Thursday, October 28, 2010

The Killing Of A Deer Fly: Missouri 1974

This was the summer of 75 (I think) and I was getting older. I went on a camping vacation with my parents down to Missouri (from Iowa, of course). It was the last vacation I ever took with them, now that I think of it. My two older brothers had both declined to go on this little trip, so it was just my parents, Sister, Younger Brother and me. My parents had a camping trailer by then.
First we stopped at this state park called Johnston Shut-Ins. I'm not a big fan of Missouri (though I've come to very much appreciate St. Louis), but the Shut-Ins was a great place--it was woods and had a stream that ran through carved rocks with big boulder-like surroundings and many pools. You could swim and stream down the semi-rapid small waters from rocks to rapids, from pool to pool, all of it natural and fun. But, I was also an older boy and I felt a tad foolish acting like a kid. I was also checking out all the women and girls who swam and camped there.
Then we moved on, further south to the Ozarks area of Missouri. It was along some lake, in the woods, you know, a campground. It was not nearly as interesting as the Shut-Ins. We cooked out, swam in the lake, stuff like that. And there were flies. Sure, there were mosquitos, there were dragonflies and bottleflies--we called them horseflies, those long skinny blue flies, smaller but similar to a dragonfly--and there were deer flies. I hated the deer flies. They were big and fat, looking like mutant house flies, and swarmed around all day long and into the night. And they bit. Not a small bite or a prick like a mosquito, but a sharp stinging bite that made you sit up straight. Ouch. So, deer flies were low on my list of needed creatures in the world.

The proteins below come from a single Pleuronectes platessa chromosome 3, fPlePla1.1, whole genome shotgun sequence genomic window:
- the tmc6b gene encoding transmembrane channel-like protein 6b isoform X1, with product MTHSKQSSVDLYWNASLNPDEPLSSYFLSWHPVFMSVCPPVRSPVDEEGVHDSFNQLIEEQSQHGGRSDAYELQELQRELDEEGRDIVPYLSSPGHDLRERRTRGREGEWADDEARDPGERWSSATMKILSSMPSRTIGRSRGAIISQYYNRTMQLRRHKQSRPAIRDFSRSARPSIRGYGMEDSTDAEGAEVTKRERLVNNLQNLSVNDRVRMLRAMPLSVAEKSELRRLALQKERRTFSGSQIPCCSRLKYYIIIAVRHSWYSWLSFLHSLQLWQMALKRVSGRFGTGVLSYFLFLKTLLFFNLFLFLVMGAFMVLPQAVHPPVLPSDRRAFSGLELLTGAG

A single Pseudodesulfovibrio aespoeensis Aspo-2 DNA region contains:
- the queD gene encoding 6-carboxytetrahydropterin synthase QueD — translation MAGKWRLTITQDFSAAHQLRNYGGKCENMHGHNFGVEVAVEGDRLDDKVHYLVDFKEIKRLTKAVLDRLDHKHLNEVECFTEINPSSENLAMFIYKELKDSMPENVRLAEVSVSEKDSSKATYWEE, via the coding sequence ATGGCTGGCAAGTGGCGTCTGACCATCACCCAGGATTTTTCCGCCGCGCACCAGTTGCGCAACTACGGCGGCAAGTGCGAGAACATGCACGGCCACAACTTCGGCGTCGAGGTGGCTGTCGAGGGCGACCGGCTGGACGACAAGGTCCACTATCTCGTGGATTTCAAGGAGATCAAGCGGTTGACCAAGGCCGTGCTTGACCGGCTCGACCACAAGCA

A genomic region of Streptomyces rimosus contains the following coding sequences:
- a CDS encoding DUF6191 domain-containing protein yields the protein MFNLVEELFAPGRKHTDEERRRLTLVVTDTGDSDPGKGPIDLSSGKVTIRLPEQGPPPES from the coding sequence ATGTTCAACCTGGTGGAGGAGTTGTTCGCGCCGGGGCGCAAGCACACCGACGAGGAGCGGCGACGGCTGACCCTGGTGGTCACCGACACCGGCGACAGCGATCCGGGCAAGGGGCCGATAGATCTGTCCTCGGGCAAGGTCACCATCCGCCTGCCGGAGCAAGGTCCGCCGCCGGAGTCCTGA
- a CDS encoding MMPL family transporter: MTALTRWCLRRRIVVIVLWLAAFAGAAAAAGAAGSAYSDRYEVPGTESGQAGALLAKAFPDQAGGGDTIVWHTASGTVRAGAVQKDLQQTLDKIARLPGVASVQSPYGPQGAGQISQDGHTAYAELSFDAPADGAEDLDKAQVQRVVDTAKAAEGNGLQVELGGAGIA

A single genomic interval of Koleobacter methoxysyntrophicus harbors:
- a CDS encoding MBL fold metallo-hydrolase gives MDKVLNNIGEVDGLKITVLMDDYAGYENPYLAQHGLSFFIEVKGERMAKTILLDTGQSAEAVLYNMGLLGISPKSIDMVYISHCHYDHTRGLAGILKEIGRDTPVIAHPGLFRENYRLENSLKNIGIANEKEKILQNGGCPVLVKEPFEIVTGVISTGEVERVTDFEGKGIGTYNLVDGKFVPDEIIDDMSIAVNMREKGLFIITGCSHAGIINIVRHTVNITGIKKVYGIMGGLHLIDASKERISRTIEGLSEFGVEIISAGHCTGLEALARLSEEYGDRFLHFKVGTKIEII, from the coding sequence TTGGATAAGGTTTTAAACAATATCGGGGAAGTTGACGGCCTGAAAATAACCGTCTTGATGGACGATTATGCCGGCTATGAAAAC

And what I remember--what this post is about, essentially--is that I was coming back from the lake at dusk, headed back to camp. I was barefoot, bare chested, making my way through the darkening trees and here was this one deer fly buzzing me, landing on me, biting me. I began to jog a bit but could not shake this single fly. I was swatting at it, so it was attacking me where it thought I could not reach. So, I slowed down a bit. I was very angry at this fly. I hated it. And I walked, waited. The fly--and I could tell this, it was a very evil-genius type of deer fly--the fly thought it had the best of me, that I was but its very large young meal for a while. And I watched waited until I felt that big fly land squarely in the middle of my back. Who could swat such a thing in the middle of one's back? I'm sure the evil genius fly thought this.
It turned out that I could swat it.
I was in my teens. A strengthening boy. Nimble and quick. And when I felt that pestilent pillaging fly land on the middle of my back, I quickly brought my arm and hand behind me, using the back of my hand, and smacked it! Good god that fly must have been surprised! I smacked it and felt it with both hand and back and knew I had gotten it and I stopped and looked down behind me and there it was. Yes, it was dusk, but I had my keen eyesight and I could see the damn thing in the leaves and it wasn't quite dead and I took my bare foot and stomped the bastard until it was dead. Dead as a door nail.
Ha ha.
One dead deer fly out of a million, but it was the one who bothered me the most and I am--to this day--very glad it is dead. Yes! I would never harm a person or animal, even some insects (well, I should not say never, because there are always circumstances when no doubt I would, or even have to some degree) but even now I find delight in recalling the death of that deer fly in southern Missouri. I've killed other flies or beetles or bugs that bugged me (I killed two flies on a low mountain top in Santa Fe because they would not leave me alone--snatched them cleanly out of the air and squished them and buried them in the sandy soil--I remember that), but this one was my most triumphant. So, other than the Shut-Ins, what I remember most about Missouri is the killing of a fly.
Maybe that's why I'm not so big on Missouri.

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